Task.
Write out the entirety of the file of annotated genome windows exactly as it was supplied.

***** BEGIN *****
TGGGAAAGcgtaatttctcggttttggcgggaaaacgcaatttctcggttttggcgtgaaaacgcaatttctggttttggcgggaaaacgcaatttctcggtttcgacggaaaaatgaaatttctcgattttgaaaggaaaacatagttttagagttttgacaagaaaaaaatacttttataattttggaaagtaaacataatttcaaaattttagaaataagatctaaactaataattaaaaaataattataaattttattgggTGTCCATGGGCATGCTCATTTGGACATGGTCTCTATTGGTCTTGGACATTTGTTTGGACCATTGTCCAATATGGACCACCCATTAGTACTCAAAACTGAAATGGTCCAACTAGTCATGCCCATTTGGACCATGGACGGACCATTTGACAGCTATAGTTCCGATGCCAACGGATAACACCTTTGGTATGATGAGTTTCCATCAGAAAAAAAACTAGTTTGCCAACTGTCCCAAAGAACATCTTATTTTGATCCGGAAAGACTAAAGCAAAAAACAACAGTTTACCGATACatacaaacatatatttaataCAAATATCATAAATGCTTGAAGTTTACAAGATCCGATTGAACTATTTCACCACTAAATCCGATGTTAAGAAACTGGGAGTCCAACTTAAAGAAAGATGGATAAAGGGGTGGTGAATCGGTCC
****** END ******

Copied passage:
TGGGAAAGcgtaatttctcggttttggcgggaaaacgcaatttctcggttttggcgtgaaaacgcaatttctggttttggcgggaaaacgcaatttctcggtttcgacggaaaaatgaaatttctcgattttgaaaggaaaacatagttttagagttttgacaagaaaaaaatacttttataattttggaaagtaaacataatttcaaaattttagaaataagatctaaactaataattaaaaaataattataaattttattgggTGTCCATGGGCATGCTCATTTGGACATGGTCTCTATTGGTCTTGGACATTTGTTTGGACCATTGTCCAATATGGACCACCCATTAGTACTCAAAACTGAAATGGTCCAACTAGTCATGCCCATTTGGACCATGGACGGACCATTTGACAGCTATAGTTCCGATGCCAACGGATAACACCTTTGGTATGATGAGTTTCCATCAGAAAAAAAACTAGTTTGCCAACTGTCCCAAAGAACATCTTATTTTGATCCGGAAAGACTAAAGCAAAAAACAACAGTTTACCGATACatacaaacatatatttaataCAAATATCATAAATGCTTGAAGTTTACAAGATCCGATTGAACTATTTCACCACTAAATCCGATGTTAAGAAACTGGGAGTCCAACTTAAAGAAAGATGGATAAAGGGGTGGTGAATCGGTCC